Dr. Stephanie Gray 29:40
So I think this test is wonderful. So let's talk about some of that you alluded to if some of those markers are abnormal, there are things we can do.
Dr. Deb Matthew 29:48
The good news is there are things we can do to fix those. So what are your top nutrients or supplements that you would recommend if some of those ratios or metabolites are found to be unfavorable and risk inducing The first thing thing that I always start with no matter what the test looks like is good and healthy lifestyle habits so less than healthy nutrients because we want the right vitamins and minerals so that your body can function the way that it's meant to. And specifically, we want to look at healthy fats. Things like omega three fatty acids are very beneficial for hormones. We like healthy fiber, ground flaxseed is one of my favorite things to recommend for women who have estrogen dominance, or this like the fibroids and the fibrocystic breast and the heavy periods and that kind of thing. And then the nutrient that really is probably the best of all is called dim dye indole methanol, which is really kind of like extract of broccoli, because it's a nutrient that is found in cruciferous vegetables, so broccoli, cauliflower, kale, brussel sprouts.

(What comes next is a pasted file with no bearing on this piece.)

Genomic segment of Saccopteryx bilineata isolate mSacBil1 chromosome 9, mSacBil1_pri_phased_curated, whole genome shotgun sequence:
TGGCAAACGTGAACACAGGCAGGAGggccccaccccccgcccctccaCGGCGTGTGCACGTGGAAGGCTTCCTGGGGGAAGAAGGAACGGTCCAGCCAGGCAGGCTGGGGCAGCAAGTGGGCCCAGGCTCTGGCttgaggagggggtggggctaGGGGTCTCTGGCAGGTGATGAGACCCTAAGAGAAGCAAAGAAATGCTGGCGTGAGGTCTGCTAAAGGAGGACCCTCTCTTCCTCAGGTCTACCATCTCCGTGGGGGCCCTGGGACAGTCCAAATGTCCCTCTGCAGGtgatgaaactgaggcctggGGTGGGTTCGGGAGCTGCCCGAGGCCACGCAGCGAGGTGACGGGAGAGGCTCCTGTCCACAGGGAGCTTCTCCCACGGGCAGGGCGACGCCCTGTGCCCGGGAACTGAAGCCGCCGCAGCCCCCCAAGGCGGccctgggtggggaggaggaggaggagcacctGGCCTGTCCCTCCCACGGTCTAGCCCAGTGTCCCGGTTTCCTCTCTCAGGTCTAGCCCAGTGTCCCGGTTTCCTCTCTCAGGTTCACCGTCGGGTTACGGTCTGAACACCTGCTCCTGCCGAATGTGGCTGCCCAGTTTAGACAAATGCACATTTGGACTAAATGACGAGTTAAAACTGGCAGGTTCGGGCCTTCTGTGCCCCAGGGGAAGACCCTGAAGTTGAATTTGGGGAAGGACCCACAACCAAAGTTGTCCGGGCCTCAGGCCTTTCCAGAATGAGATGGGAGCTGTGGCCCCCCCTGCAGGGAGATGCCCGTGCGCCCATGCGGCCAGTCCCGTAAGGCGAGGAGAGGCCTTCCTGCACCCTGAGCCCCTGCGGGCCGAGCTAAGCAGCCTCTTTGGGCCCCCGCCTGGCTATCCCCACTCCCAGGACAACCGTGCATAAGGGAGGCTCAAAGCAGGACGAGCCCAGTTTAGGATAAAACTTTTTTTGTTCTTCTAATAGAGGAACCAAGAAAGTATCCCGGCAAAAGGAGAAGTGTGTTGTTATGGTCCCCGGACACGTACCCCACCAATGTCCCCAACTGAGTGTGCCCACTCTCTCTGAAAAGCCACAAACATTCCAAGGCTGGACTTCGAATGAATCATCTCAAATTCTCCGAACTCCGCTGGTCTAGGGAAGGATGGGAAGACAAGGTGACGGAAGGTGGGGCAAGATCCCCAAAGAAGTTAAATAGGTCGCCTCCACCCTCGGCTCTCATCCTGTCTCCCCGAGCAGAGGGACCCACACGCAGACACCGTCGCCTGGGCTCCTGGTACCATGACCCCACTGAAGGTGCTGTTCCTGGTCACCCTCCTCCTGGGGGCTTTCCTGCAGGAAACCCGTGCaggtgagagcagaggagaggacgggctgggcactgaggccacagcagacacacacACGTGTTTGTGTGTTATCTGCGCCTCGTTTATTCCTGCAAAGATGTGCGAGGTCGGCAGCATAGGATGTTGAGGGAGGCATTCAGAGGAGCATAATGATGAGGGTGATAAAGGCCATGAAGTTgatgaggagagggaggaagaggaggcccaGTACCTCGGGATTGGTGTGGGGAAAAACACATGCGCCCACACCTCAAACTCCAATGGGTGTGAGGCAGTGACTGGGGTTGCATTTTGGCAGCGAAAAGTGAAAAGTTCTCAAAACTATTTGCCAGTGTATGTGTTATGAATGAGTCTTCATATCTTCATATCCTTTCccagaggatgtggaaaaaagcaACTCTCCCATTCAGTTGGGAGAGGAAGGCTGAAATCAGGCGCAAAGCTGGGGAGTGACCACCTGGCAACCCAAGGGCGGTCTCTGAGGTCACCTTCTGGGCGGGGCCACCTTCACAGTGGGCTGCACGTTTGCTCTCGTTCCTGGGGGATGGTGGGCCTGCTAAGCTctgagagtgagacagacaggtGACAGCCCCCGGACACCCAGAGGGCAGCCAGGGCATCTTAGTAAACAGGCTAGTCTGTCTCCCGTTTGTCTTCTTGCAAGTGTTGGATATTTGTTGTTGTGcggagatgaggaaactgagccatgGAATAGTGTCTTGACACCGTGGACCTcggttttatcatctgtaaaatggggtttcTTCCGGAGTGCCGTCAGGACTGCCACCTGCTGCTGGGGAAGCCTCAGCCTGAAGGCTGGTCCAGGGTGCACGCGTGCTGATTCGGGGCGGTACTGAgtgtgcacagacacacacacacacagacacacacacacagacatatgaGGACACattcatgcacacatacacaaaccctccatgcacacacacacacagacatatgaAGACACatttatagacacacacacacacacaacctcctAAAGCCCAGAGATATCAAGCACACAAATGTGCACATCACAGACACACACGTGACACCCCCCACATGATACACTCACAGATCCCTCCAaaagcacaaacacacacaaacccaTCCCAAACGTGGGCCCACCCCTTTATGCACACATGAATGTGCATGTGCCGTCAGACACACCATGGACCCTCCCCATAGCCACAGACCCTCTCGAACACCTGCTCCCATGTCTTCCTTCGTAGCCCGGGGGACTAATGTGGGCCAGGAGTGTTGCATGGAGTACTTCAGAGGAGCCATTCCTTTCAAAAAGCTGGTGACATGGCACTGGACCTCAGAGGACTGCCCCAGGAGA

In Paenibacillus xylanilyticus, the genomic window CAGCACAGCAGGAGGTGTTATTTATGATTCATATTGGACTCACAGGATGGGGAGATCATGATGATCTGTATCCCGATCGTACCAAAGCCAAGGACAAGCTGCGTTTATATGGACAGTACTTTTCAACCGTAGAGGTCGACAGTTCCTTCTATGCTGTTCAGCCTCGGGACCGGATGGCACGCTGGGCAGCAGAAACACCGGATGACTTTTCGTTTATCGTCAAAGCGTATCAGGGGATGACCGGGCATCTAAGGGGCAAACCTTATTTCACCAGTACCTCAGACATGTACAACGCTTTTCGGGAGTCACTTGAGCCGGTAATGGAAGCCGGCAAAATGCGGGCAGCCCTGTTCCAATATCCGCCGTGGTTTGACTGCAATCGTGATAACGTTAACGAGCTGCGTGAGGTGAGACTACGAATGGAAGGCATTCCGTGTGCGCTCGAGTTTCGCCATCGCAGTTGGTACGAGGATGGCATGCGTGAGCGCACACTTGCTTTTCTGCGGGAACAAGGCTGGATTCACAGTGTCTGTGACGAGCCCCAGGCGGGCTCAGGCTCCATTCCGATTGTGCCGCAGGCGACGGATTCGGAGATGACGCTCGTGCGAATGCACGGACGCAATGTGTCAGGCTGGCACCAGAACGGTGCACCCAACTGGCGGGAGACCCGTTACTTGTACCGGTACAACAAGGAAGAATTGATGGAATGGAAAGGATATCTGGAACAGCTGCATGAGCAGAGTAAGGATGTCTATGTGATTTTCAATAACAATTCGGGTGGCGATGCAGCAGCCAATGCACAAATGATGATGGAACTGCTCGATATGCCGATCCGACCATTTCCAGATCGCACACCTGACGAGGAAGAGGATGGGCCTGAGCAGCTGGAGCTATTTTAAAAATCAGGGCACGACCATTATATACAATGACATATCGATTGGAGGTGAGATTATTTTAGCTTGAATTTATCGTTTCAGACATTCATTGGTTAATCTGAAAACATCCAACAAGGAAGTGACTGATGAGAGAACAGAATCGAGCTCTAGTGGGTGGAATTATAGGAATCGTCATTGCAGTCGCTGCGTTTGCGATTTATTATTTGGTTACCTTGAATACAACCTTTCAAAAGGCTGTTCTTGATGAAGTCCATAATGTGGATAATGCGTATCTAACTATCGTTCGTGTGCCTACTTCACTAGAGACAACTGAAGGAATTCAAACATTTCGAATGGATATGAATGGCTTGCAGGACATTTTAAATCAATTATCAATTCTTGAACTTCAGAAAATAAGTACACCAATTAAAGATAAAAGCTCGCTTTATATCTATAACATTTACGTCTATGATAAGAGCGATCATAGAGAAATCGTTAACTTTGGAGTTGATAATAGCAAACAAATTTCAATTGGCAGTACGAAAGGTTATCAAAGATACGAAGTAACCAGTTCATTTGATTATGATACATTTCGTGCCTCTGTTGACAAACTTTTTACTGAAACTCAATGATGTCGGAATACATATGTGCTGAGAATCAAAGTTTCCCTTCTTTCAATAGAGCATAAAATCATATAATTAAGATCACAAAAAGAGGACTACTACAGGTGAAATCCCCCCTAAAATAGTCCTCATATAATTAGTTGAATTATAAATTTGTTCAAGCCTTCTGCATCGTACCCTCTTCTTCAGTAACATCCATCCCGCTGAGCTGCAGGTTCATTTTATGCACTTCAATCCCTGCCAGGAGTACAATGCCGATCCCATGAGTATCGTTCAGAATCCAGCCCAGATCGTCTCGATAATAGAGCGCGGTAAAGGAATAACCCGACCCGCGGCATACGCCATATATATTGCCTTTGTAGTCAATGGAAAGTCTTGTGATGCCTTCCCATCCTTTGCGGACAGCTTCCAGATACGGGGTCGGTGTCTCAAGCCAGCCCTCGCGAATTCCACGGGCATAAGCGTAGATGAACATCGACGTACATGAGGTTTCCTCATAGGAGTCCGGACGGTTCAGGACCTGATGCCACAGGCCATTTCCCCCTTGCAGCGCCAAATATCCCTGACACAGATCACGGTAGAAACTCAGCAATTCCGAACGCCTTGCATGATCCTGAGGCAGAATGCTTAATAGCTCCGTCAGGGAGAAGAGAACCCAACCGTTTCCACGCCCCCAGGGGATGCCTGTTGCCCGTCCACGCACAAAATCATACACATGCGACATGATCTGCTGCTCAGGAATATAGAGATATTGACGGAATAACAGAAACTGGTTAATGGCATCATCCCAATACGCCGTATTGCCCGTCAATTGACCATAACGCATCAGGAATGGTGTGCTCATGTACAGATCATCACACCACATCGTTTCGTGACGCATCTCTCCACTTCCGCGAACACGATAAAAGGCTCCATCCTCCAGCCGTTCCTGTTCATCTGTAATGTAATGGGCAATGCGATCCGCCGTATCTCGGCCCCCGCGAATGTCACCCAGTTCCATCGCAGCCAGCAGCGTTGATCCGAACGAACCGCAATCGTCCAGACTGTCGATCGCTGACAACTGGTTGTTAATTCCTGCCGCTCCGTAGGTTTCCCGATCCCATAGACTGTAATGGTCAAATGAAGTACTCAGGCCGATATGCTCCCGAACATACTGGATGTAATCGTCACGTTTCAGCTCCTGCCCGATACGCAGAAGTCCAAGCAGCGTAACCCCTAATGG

And so we want you to eat all of those foods anyway, no matter what your estrogen metabolism is, we really want women to eat at least one serving of cruciferous vegetables a day for good hormone health, especially if your hormone health is not so great. And if you have estrogen dominance, and if your hormone metabolism is not going so well, we can give this to you as a nutritional supplement in order to help shift how your body metabolizes estrogen down the better direction. Wonderful. I do I heavily recommend him to many of my patients and even to men, even to men because dim is a weak aromatase inhibitor. So what that means is it'll prevent testosterone from converting to estrogen. So if we're going to give men testosterone, they usually want to have higher testosterone and that higher estrogen. So dim is useful for cancer prevention, not just breast cancer prevention, but prostate, ovarian, uterine and colon cancer. So dim is very helpful in both sexes, and usually of all ages. So that is a nutrient that I use a lot of, what about B vitamins Do you use many B vitamins.